# n-Queens Completion is NP-Complete

### Update, 2021

Over the years since we published this research, many people have approached us having solved the n queens puzzle, either for one n like 8 or 1000, or having written an algorithm to solve it for different sizes.  Unfortunately this is not a major result in Computer Science and does not make one eligible to claim the \$1M Clay prize. Many have been disappointed by this so we want to clarify why  this is the case.

It is true that work on this problem could potentially result in the award but only if some exceptionally difficult conditions are met.

• EITHER prove mathematically that NO possible algorithm could solve the n queens completion problem in polynomial time;
• OR prove that there is an algorithm which is guaranteed to solve every instance of the n queens completion problem in polynomial time. Note that in this case the algorithm has to work on the completion version of the problem studied in our paper, not placing queens on an empty board; the algorithm has to give the correct answer on every possible instance given to it; and there has to be a mathematical proof that the algorithm’s runtime is bounded above by some polynomial in the size of the board.  However fast a given algorithm runs when tested, this is not sufficient because there are an infinite number of possible tests available, so a mathematical proof is required.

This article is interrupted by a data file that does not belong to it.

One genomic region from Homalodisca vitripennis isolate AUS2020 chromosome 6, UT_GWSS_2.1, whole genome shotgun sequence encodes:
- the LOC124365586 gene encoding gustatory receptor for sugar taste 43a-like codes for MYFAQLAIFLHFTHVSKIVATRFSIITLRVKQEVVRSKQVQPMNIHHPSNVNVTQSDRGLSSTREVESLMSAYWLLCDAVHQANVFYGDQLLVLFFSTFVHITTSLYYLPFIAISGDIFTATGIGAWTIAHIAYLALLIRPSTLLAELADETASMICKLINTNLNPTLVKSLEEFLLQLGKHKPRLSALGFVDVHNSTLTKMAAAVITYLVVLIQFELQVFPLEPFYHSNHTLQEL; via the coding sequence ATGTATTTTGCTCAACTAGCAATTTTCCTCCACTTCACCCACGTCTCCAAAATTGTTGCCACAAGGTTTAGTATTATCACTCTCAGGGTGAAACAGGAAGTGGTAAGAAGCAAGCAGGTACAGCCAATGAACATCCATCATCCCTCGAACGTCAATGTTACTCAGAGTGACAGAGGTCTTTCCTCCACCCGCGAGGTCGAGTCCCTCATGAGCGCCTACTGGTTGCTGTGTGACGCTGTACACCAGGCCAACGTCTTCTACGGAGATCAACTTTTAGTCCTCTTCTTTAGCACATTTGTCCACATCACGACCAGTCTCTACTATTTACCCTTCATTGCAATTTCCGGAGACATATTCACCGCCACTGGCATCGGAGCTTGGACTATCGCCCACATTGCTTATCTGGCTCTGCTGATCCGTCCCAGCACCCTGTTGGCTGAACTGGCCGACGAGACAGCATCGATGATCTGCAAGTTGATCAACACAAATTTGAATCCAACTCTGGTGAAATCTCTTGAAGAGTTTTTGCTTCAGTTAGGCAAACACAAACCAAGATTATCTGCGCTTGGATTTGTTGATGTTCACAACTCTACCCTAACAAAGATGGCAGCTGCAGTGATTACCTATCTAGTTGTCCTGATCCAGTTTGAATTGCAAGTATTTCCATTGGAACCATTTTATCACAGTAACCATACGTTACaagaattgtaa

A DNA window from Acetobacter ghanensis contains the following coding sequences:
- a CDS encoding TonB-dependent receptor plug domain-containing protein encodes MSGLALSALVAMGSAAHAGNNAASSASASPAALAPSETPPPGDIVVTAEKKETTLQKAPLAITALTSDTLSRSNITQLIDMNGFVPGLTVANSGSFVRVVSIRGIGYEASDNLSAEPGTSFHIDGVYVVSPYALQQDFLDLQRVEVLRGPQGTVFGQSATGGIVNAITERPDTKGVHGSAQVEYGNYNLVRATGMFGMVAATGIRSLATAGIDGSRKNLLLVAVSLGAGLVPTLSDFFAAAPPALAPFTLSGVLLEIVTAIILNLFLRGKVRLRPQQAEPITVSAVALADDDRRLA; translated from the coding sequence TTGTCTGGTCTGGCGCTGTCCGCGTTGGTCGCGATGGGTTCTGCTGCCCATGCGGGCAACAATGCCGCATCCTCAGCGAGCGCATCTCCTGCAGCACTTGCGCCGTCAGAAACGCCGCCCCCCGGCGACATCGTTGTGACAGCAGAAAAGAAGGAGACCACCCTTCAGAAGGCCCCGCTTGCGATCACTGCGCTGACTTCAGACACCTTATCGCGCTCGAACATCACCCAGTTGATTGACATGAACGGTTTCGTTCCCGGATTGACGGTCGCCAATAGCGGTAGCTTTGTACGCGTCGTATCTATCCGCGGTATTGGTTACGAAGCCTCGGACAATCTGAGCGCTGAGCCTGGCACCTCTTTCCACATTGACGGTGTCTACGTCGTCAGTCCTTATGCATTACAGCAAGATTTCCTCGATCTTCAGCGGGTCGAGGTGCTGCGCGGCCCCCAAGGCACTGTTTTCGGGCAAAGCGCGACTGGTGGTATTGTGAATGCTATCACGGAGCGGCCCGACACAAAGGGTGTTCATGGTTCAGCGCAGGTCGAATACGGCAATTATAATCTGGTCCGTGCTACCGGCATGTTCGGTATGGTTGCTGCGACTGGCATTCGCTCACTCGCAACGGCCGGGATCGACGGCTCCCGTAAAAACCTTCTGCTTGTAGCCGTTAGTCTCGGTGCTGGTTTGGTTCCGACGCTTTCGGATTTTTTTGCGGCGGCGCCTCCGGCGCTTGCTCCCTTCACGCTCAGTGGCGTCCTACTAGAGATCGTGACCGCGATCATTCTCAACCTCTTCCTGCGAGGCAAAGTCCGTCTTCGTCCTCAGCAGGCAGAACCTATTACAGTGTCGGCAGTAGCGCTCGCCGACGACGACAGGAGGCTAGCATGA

• AND in either case, prove this at a level that is published in a respected academic source and is widely accepted by research experts as correct.

We are delighted that our work has led so many people to be interested in the problem of solving problems like the n queens puzzle that fascinates us.  But we also apologise for any impression we gave, unintentionally, that a solution to the n queens puzzle could lead to the award of the prize except under the extremely strenuous conditions listed above.

Ian Gent, 10 May 2021

Original Post from 2017:

Ian Gent, Christopher Jefferson and Peter Nightingale have shown that a classic chess puzzle is NP-Complete. Their paper “Complexity of n-Queens Completion” was published in the Journal of Artificial Intelligence Research on August 30, 2017.

The n-Queens puzzle is a classic chess problem: given a chessboard of size n by n, can you place n queens so that no two queens attack each other?  That is, can you place the queens with no two queens are on the same row, column, or diagonal? The n-Queens puzzle has long been known to be simple to solve:  you can solve the problem for all n except 2 and 3, and solutions for all other n can be described in a few lines.  This very simplicity has led to repeated

Peter Nightingale and Ian Gent at Falkland Palace, Wednesday, 17 August 2017.